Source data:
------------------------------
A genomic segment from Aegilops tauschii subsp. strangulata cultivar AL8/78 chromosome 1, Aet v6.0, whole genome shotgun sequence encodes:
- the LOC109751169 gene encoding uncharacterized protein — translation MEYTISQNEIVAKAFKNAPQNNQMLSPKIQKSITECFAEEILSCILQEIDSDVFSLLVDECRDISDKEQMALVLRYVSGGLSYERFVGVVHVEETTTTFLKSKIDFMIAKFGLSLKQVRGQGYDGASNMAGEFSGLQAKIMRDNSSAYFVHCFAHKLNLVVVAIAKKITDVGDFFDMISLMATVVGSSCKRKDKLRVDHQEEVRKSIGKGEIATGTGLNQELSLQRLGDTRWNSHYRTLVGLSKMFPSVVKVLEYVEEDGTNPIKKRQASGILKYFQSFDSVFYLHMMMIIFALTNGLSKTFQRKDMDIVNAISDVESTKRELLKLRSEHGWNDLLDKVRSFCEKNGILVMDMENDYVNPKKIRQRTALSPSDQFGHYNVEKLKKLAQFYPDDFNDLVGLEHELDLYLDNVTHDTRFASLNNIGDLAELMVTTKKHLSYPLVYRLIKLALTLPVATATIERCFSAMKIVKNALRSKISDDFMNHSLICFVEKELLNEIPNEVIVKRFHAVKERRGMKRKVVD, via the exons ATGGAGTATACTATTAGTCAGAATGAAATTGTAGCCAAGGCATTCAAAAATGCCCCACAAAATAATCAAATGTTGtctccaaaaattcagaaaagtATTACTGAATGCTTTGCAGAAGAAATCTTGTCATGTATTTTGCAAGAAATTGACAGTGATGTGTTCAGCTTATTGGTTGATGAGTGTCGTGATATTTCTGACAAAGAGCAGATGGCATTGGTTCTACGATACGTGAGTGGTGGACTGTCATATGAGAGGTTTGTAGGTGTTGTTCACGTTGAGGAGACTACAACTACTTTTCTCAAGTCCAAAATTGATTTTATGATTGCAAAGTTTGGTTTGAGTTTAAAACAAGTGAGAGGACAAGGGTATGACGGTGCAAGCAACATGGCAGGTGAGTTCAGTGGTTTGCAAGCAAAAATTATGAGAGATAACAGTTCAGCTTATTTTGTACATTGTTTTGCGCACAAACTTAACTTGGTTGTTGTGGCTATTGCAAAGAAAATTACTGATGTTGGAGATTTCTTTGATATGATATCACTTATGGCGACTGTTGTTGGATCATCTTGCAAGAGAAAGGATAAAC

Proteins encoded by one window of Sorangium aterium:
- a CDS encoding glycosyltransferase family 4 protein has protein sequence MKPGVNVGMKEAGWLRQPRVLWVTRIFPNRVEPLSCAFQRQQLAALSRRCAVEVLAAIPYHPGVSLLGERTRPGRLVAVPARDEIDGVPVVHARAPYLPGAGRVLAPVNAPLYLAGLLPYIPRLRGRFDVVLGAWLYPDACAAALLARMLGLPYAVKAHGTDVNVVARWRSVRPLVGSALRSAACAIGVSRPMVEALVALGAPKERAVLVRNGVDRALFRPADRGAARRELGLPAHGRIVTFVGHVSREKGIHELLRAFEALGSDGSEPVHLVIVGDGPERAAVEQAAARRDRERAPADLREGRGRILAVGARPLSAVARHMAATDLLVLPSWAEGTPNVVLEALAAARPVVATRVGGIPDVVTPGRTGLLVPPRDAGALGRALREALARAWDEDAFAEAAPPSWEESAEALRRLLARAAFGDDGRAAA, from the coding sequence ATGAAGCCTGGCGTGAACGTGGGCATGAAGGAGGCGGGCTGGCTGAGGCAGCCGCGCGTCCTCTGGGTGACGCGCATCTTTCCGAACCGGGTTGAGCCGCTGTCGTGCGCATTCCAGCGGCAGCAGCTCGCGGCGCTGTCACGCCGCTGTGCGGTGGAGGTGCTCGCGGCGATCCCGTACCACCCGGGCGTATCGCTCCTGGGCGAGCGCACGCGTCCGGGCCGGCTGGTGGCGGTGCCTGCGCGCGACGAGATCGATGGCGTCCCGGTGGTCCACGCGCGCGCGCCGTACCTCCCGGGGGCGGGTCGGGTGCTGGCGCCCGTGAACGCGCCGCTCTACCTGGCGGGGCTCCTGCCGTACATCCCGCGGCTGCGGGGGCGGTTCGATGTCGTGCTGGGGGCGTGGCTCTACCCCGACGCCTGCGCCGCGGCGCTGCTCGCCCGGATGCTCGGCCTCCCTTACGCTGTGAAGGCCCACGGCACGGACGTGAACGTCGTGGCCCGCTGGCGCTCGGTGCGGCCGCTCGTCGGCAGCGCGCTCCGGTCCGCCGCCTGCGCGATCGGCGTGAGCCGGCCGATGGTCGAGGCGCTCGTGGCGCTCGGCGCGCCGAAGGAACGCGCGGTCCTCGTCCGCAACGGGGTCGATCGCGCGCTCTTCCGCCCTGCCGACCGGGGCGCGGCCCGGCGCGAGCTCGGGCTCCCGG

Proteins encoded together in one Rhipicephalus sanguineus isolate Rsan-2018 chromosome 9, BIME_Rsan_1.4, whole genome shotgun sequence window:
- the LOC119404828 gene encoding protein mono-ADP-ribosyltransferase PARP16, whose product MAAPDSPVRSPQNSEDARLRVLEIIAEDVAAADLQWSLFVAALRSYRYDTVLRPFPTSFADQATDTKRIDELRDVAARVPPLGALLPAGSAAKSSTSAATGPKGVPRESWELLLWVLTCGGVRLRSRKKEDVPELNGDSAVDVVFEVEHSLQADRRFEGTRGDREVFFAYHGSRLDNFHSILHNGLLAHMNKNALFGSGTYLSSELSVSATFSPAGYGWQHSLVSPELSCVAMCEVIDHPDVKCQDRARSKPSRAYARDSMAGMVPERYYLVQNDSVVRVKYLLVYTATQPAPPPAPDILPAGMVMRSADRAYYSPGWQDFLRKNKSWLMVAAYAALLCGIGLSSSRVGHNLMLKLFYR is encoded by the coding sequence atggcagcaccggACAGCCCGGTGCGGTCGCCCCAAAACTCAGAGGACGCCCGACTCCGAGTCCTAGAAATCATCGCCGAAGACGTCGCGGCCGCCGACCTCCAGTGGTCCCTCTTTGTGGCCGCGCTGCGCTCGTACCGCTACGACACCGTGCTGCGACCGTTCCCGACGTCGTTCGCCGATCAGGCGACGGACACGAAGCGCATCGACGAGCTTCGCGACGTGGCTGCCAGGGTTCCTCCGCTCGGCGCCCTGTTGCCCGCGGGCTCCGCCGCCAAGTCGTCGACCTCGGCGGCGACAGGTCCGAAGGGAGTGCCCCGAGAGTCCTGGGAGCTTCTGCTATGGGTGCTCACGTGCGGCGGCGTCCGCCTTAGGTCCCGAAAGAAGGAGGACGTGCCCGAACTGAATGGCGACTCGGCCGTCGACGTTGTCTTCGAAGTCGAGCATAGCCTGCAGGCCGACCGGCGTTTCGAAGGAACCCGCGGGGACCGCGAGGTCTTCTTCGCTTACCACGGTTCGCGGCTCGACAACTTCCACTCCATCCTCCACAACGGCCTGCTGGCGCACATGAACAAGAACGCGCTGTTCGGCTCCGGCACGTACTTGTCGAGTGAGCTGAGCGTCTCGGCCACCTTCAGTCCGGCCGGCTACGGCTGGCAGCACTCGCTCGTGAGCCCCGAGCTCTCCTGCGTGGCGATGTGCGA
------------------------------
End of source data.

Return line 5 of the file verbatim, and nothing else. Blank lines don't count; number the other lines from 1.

Proteins encoded together in one Rhipicephalus sanguineus isolate Rsan-2018 chromosome 9, BIME_Rsan_1.4, whole genome shotgun sequence window: